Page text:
Despite many diabetic patients having hypercholesterolemia, the association of total cholesterol (TC) levels with CVD risk in type 2 diabetes (T2D) patients is unclear. Diagnosis of type 2 diabetes often leads to changes in total cholesterol (TC) levels. Thus, we examined whether changes in TC levels from pre- to post-diagnosis of T2D were associated with CVD risk. From the National Health Insurance Service Cohort, 23,821 individuals diagnosed with T2D from 2003 to 2012 were followed-up for non-fatal CVD incidence through 2015. Two measurements of TC, 2 years before and after T2D diagnosis, were classified into 3 levels (low, middle, high) to define changes in cholesterol levels. Cox proportional hazards regression was performed to estimate adjusted hazards ratios (aHRs) and 95% confidence intervals (CIs) for the associations between changes in cholesterol levels and CVD risk. Subgroup analyses were performed by use of lipid-lowering drugs. Compared with low–low, aHR of CVD was 1.31 [1.10–1.56] for low–middle and 1.80 [1.15–2.83] for low–high. Compared with middle–middle, aHR of CVD was 1.10 [0.92–1.31] for middle–high but 0.83 [0.73–0.94] for middle–low. Compared with high–high, aHR of CVD was 0.68 [0.56–0.83] for high–middle and 0.65 [0.49–0.86] for high–low. The associations were observed regardless of use of lipid-lowering drugs. For diabetic patients, management of TC levels may be important to lower CVD risk.
Cardiovascular disease (CVD) is the leading cause of death globally1,2. The World Health Organization (WHO) predicts that more than 23 million people will die of CVD by 20302. A major gateway disease to CVD is type 2 diabetes (T2D)3. In a meta-analysis of 30 cohort studies, diabetic patients had 1.52 times increased risk of CHD and 1.23 times increased risk of stroke compared with non-diabetic patients4. With the worldwide prevalence of T2D reaching 9.3% and expected to increase to 10.2% by 20305, efforts prevent CVD among diabetic patients are of public health importance.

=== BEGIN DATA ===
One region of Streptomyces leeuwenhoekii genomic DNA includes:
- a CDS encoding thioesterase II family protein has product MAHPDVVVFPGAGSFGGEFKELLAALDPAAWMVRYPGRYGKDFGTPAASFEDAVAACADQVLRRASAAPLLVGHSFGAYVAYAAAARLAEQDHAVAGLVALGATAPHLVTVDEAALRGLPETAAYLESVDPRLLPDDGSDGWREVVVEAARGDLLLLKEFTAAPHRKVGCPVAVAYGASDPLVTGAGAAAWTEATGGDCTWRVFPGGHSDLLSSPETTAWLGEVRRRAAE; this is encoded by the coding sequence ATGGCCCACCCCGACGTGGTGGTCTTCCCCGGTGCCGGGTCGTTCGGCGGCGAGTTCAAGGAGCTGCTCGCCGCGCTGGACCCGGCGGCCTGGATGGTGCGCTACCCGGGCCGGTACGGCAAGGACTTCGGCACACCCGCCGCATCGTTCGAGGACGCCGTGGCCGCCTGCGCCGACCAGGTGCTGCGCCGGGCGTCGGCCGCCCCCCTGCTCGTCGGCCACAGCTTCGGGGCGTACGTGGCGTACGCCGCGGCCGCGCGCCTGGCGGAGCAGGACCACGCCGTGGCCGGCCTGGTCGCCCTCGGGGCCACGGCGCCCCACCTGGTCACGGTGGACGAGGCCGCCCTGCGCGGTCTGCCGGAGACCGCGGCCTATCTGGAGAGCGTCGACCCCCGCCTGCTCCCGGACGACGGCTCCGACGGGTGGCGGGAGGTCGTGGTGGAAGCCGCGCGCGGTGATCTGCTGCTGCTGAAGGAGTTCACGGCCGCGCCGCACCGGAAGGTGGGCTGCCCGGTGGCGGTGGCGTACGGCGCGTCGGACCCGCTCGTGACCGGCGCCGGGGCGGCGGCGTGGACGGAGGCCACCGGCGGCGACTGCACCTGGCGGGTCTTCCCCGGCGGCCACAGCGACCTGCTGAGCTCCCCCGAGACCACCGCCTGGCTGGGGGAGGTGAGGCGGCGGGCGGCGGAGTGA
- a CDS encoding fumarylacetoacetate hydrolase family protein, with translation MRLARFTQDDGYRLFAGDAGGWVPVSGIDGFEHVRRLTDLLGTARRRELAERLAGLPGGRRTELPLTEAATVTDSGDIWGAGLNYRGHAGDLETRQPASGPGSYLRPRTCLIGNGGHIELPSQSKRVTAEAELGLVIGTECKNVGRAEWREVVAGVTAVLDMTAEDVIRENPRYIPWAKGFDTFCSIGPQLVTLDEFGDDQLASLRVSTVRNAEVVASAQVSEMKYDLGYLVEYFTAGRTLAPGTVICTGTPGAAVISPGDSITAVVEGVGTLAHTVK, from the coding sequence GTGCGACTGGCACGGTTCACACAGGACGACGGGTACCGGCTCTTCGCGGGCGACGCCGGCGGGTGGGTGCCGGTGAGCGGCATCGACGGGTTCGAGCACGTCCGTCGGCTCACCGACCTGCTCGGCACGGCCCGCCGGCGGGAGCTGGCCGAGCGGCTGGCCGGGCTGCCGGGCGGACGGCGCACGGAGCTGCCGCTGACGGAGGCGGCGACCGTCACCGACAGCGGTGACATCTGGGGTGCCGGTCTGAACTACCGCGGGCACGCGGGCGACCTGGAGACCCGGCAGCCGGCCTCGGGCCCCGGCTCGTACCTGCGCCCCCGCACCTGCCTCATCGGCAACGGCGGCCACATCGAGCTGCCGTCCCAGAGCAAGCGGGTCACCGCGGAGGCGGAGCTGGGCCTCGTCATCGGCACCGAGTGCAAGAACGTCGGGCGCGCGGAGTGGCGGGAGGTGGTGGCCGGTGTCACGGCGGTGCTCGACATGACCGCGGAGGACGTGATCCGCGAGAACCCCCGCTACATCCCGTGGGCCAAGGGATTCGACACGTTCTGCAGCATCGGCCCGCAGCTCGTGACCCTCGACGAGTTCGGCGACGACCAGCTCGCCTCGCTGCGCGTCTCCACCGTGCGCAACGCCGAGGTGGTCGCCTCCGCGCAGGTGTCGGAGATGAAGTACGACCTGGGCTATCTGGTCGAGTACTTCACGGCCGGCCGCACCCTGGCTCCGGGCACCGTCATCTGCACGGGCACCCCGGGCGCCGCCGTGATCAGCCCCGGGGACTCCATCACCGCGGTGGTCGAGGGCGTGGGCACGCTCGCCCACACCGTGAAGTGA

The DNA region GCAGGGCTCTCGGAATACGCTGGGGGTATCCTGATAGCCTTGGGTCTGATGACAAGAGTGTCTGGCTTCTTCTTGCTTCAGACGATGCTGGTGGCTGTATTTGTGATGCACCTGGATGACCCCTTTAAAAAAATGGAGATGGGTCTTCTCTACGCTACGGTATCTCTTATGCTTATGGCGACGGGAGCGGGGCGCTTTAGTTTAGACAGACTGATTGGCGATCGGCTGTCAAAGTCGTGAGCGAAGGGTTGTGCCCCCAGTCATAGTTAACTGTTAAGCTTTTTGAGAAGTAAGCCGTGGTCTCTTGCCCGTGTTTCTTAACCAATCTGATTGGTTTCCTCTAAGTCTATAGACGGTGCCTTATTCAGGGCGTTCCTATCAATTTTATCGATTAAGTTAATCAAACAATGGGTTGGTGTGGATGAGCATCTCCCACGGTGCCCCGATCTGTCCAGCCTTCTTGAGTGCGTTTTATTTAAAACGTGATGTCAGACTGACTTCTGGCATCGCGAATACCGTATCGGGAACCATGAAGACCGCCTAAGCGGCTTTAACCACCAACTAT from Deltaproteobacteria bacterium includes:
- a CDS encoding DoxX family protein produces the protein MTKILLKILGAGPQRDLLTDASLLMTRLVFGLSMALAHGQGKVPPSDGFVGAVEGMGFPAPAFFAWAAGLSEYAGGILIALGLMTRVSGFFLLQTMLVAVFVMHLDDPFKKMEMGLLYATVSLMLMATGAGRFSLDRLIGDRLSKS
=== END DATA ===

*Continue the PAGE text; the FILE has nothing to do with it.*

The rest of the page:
One strong risk factor for CVD in a healthy population is hypercholesterolemia6,7, and its adverse effect on CVD might be more evident among individuals with underlying metabolic disease like T2D. In a nationwide cohort study conducted in Korea, among patients with T2D, levels of circulating low-density lipoprotein cholesterol (LDL-C) at which myocardial infarction (MI) risk started to increase were ≥ 130 mg/dL for statin non-users and ≥ 70 mg/dL for statin users8. These thresholds are lower than 160 mg/dL, which defines high LDL-C in the general population. Thus, diabetic patients may be more vulnerable to the adverse effect of hypercholesterolemia on CVD risk of T2D. However, diagnosis of T2D often leads to positive lifestyle modification, which helps lower the risk of hypercholesterolemia and CVD. The net effect of these divergent factors on cholesterol levels is captured in changes in cholesterol levels around the diagnosis of T2D. Despite that an estimated 34.9% of diabetic patients also have hypercholesterolemia9, evidence on the relationship between cholesterol levels and CVD risk among diabetic patients are scarce. Therefore, we investigated how changes in total cholesterol (TC) levels from pre- to post-diagnosis of T2D are associated with subsequent CVD risk, accounting for the use of lipid-lowering drugs including statin, fibrate, and ezetimibe.
Among 23,821 participants, 2368 (9.9%) individuals were diagnosed with CVD, of which CHD incidence was 1161 (4.9%) and stroke incidence was 1222 (5.1%). In Table 1, compared to patients with constant TC levels before and after T2D diagnosis, patients whose TC levels increased after T2D diagnosis tended to have higher BMI, lower engagement in physical activity, higher blood pressure, higher fasting serum glucose, higher aspartate transaminase (AST), higher alanine transaminase (ALT), higher gamma-GTP, and higher use of lipid-lowering drugs. Among participants on lipid-lowering drugs, over 90% of them in each TC change group used statin.
In the Kaplan–Meier plot, cumulative probability of non-fatal CVD incidence among T2D diabetic patients during the study follow-up was significantly higher in low–middle and low–high groups compared with low–low group (p = 0.01, Supplementary Fig. 1); in middle–high group compared with middle–middle group (p < 0.001, Supplementary Fig. 2). On the other hand, cumulative probability of CVD incidence among T2D diabetic patients was significantly lower in middle–low group compared with middle–middle group (p < 0.001, Supplementary Fig. 2); in high–low and high–middle groups compared with high–high group (p < 0.0001, Supplementary Fig. 3).